Here’s the SID tune: Alligator.sid

And here’s the discussion about it on Facebook.

SidBlaster Tic Tac

SidBlaster Tic Tac

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After composing a few tunes in GoatTracker and CheeseCutter, both editors that use the reSID emulator in Windows, I thought it might be prudent to test them on the real deal. Stein Pedersen (of Prosonix fame) then recommended the SidBlaster, a small device that can be equipped with a real SID chip.

The device is connected to the USB port of the PC and supports the HardSID DLL standard. This makes it compatible with the classic SidPlay, ACID 64 Player Pro, GoatTracker, VICE, and more.

I got in contact with the creator of the Tic Tac design, Andreas Schumm, on Facebook. He created and sent me the device for 83€ via PayPal. I had mentioned that I intended to use it with an 8580 SID chip and all of its jumpers were already set accordingly when I received it. It was also encapsulated in a Tic Tac box.

Earlier that day, I had also received the 8580 SID chip which I had bought on eBay for 33€. I took the device out of the Tic Tac box and put the chip into the socket. On the GitHub page for the device, there was a document about how to set jumpers, how to connect, and various other practical information.

One of the caveats in that document was that I should avoid using USB hubs as they could be trouble. I first tried connecting the device to a USB port on the front edge side of my PC cabinet, but this didn’t work. I had to use a USB port on the back of the PC before it was detected properly. I guess the front edge line of USB ports is actually regarded as sort of an internal USB hub.

Quote of the Day

One of the sites I visit frequently recently posted an article where the director of Logan (James Mangold) warns that fandom backlash will push talent out of genre films.

I really liked lightninglouie’s comment to that post:

To be fair, it seems to be mainly Star Wars. There have been at least a half-dozen or more disappointing Star Trek movies (conservative estimate), several less-than-great X-Men movies, and a shitload of terrible Bond movies, but I don’t remember any death threats in the aftermath of those films. Almost all of the Alien and Indiana Jones sequels have been mediocre to terrible. The DC movies have also been pretty shitty (pre- and post-DCEU), but I don’t remember anyone suggesting that Bryan Singer should have been murdered for Superman Returns. The Marvel movies go off in all sorts of weird and unorthodox directions and the fans are pretty much on board with that.

Nah, it’s mostly Star Wars. And I’d suggest there’s a good reason for that. For 22 years, there were only three Star Wars movies (no, let’s not count the Holiday Special or the Ewok things), and so the hardcore fans had to make do with their own ideas about what the universe was like. (Sure, there were comics and novels in the ‘90s, but nobody was under any illusions that they were 100% canonical.) And so any official attempts to expand that universe are going to run up against those assumptions, whether it was Lucas’s or Disney’s versions of the saga. Most franchises are immunized against that sort of thing because they’re either constantly undergoing soft or hard reboots (like Star Trek and Batman) or have multiple characters and storylines going on simultaneously, like the MCU. That’s where Mangold was dead-on. Star Wars is basically a religion in a way that other franchises aren’t. And when you add newer testaments to the canon, the true believers are gonna get testy.

From JCH’s Special Collection

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I had my entire collection of 2500+ C64 floppy disks converted to D64 files a few years back, but I also had a few special boxes that wasn’t in on that deal. It was mostly my own work disks plus a few unique ones I had set aside for later studying. Back in April, a friend converted all these to D64 files as well.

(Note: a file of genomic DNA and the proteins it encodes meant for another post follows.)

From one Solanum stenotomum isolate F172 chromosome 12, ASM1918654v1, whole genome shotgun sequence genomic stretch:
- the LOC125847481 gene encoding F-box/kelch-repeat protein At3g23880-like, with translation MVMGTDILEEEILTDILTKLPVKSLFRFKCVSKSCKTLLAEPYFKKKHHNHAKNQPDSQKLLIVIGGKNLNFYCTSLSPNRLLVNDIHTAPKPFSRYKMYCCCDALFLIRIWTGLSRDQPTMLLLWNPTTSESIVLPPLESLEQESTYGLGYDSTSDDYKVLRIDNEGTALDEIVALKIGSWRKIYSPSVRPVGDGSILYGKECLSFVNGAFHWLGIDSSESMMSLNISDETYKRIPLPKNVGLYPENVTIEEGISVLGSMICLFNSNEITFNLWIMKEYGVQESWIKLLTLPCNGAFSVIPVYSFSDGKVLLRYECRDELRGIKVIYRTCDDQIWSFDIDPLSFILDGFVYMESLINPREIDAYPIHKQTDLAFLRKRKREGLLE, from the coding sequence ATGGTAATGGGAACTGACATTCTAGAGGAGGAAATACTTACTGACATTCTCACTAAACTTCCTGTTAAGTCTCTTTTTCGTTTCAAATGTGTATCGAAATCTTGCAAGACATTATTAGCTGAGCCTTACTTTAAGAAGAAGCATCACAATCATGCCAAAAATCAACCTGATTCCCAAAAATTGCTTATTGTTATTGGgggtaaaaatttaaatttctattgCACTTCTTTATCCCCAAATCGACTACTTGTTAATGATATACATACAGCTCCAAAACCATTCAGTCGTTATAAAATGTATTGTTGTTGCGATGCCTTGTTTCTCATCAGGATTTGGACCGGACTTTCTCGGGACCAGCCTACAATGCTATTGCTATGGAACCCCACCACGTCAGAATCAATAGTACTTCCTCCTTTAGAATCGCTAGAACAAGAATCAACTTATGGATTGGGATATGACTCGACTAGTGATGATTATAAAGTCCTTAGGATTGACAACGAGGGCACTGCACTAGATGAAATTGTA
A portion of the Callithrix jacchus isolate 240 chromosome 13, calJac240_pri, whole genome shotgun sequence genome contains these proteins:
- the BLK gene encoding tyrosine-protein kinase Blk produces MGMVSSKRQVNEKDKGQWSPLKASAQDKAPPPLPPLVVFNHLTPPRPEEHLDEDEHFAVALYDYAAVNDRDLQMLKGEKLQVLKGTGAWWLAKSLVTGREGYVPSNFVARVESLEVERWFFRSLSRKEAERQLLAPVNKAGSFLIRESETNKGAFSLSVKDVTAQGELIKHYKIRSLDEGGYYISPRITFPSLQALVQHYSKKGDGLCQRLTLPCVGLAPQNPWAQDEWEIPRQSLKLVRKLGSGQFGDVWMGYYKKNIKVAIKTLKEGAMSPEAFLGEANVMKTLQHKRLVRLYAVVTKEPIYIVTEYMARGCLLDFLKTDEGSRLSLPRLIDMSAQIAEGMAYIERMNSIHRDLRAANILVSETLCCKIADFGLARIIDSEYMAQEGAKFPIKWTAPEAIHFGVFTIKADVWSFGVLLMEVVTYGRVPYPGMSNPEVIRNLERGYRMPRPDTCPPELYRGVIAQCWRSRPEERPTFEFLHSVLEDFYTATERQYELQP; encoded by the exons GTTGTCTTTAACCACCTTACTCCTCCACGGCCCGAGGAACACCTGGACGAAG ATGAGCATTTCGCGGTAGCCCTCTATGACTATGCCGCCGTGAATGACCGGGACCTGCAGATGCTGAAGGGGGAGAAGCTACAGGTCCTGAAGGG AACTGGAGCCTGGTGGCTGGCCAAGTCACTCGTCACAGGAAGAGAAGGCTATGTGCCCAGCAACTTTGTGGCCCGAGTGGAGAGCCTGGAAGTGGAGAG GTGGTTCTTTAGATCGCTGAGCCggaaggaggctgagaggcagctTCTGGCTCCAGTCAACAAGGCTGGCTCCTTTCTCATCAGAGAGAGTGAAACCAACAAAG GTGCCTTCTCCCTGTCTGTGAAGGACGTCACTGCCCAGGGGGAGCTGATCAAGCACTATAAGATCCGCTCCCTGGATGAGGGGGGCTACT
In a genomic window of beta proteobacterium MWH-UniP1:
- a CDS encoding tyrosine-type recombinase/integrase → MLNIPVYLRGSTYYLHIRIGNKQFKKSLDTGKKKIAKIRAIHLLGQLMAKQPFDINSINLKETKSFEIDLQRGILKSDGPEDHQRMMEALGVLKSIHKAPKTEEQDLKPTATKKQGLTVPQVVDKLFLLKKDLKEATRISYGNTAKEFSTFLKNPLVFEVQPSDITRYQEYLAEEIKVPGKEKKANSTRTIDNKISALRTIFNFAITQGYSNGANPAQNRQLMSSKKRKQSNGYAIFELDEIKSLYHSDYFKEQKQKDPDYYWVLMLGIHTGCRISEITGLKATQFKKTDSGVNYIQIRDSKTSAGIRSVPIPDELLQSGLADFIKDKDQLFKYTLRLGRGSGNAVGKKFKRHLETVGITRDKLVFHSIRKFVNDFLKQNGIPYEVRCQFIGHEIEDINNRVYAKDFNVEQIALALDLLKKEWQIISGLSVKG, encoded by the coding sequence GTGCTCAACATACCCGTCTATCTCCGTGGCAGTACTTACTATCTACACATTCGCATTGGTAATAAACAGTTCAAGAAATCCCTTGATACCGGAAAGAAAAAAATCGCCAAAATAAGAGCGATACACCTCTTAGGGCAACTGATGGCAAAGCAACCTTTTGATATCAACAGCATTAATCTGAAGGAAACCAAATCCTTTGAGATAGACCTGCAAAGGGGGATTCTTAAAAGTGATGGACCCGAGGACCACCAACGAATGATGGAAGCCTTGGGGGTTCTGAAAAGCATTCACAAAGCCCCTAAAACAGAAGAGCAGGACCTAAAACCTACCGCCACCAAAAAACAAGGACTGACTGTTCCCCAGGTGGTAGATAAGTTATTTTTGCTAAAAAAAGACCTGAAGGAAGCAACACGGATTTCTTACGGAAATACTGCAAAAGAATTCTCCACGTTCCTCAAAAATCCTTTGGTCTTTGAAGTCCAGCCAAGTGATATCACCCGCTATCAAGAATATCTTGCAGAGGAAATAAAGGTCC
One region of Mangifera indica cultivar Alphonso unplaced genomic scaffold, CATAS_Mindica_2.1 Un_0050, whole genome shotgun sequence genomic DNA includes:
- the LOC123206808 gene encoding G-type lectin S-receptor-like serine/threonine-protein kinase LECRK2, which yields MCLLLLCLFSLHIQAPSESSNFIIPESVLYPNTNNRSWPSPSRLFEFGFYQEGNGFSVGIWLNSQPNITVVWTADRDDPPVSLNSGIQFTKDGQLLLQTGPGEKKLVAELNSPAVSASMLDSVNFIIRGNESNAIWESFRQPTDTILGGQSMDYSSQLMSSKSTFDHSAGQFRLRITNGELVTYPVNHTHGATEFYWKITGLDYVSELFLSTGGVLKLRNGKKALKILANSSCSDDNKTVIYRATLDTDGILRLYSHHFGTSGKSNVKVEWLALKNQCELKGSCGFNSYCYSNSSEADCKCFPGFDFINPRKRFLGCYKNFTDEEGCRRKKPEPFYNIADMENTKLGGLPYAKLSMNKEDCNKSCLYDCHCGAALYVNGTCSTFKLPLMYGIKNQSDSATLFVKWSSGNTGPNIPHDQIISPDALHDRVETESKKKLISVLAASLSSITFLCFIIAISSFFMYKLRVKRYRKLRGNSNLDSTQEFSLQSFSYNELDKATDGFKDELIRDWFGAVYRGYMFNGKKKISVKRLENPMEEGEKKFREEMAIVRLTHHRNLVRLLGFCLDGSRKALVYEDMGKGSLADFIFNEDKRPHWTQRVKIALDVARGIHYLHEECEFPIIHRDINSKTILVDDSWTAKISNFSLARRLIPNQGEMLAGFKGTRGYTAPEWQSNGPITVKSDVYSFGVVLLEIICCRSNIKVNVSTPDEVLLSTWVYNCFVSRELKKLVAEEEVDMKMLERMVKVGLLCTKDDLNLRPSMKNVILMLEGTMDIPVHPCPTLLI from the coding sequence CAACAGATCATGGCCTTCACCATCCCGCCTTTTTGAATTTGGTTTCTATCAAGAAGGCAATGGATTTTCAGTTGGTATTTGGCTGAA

Lately, I’ve been snooping around in these 670+ D64 files, and oh yes – there were gems to be found.

I’m going to present my findings in this blog post. Some have been uploaded to CDSb already, some are entirely new. Of course it’s mostly SID tunes, but there are a few PRG files to run as well.

DeepSID

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I have made my own online SID player.

This was actually something I had originally discarded since I wasn’t satisfied with the state of the JavaScript SID emulators I had found online. The one for the SID Visualizer (which uses jsSID by jhohertz) couldn’t play digi tunes and neither could the one by Hermit. Playing digi tunes was a requirement for me.

But then I checked out Jürgen Wothke’s WebSID and it was at a level I found satisfying. It can play all sorts of tunes with weird timings, including digi tunes. Only BASIC tunes are not supported (sod those) as well as 2SID/3SID tunes (a shame but I can live with that for now).

Later, I also added Hermit’s jsSID emulator, and it can play those 2SID/3SID tunes. And again later, I added support for Stone Oakvalley’s Authentic SID Collection with real C64 recordings.

Another reason I wanted to make my own SID player was that I didn’t really like most of the existing ones, offline and online. Many are small and doesn’t offer a lot of info, or it’s hidden away in windows and tabs. I wanted to create a player that was KISS while also offering all the useful info at a glance.

CLICK HERE TO FIND YOURSELF IN DEEPSID

Consortium

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This was an FPS+ on a big plane promising to be somewhat akin to Deus Ex, with multiple paths and dialog choices. I pledged $20 for its failed Kickstarter back when it was announced in 2014.

It turned out to be sort of a virtual reality game where I inhabited the body of a soldier on a hi-tech plane in the future, already flying high above the ground. Everything took place on this plane and it took me just over 4 hours to play through it, making it feel like a DLC for another game. In truth, the game is to be construed as an intro for a trilogy of games – the next one taking place around a big tower.

Screenshot

But truth be told, I’m pretty sure I’ll stop after this introduction as there were quite a number of things I didn’t like about it. The ironic thing is, bugs are actually not on that list. Playing this game so many years later means patches must have ironed out most of them.